The Product Roadmap shows the direction of the product and how the product is intended to grow. It demonstrates alignment to needs and a plan to deliver over time. The Product Roadmap is built around the vision for a solution, it outlines how the vision will be achieved and is defines how to measure progress.
Elements of the Product Roadmap include:
- The Defined Vision and Strategy – as an input
- Another input are the Desired Outcomes
- Maintenance of the roadmap is performed by the Product Management Team, which ensures it is current and remains aligned properly
- The roadmap will focus on a collection of requirements or themes, or features.
- And it deals on a high level of things expected to be valuable to the solution.
Above is a simplified example of a Product Roadmap. It shows parallel development of some capabilities, some that are spread across multiple quarters, and some that may be delayed due to a dependency. This example shows that all capabilities are projected to be completed by Q4.
Dealing so closely with vision, it’s no surprise Product Roadmap is used for the Strategy Horizon. It identifies each feature and positions them in columns related to projected timeframes. This makes it a good tool for projecting resource requirements. The context is Product Management or Refinement and the Audience is the internal Team.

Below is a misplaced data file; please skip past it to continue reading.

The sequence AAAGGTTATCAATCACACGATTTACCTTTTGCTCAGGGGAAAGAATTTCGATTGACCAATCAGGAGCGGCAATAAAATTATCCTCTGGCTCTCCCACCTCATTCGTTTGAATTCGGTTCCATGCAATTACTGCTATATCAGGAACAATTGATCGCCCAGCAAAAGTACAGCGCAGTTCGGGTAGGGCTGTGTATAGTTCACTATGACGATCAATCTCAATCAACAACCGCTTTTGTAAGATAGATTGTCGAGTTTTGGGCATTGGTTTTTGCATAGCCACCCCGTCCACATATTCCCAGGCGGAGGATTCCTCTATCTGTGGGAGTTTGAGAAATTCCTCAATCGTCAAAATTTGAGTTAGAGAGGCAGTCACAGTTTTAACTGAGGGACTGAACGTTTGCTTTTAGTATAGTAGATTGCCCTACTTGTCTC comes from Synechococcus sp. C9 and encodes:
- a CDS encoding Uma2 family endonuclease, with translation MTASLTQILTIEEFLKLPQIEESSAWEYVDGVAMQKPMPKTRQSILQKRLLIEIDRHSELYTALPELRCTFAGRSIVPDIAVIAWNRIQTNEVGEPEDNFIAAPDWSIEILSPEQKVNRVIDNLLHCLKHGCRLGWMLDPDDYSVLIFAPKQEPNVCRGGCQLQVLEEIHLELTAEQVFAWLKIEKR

Product Roadmaps provide a shared focus on what is needed and overall direction, including MVP discussions. It can be utilized for discussions on priorities or other options. Variations can be provided for a target audience.
However, if the vision is chaotic, this tool loses effectiveness. Also, there is a potential to view this as milestones instead of overall directional goals.
And if it’s too detailed, it can be hard to maintain, so keep things at a high level.
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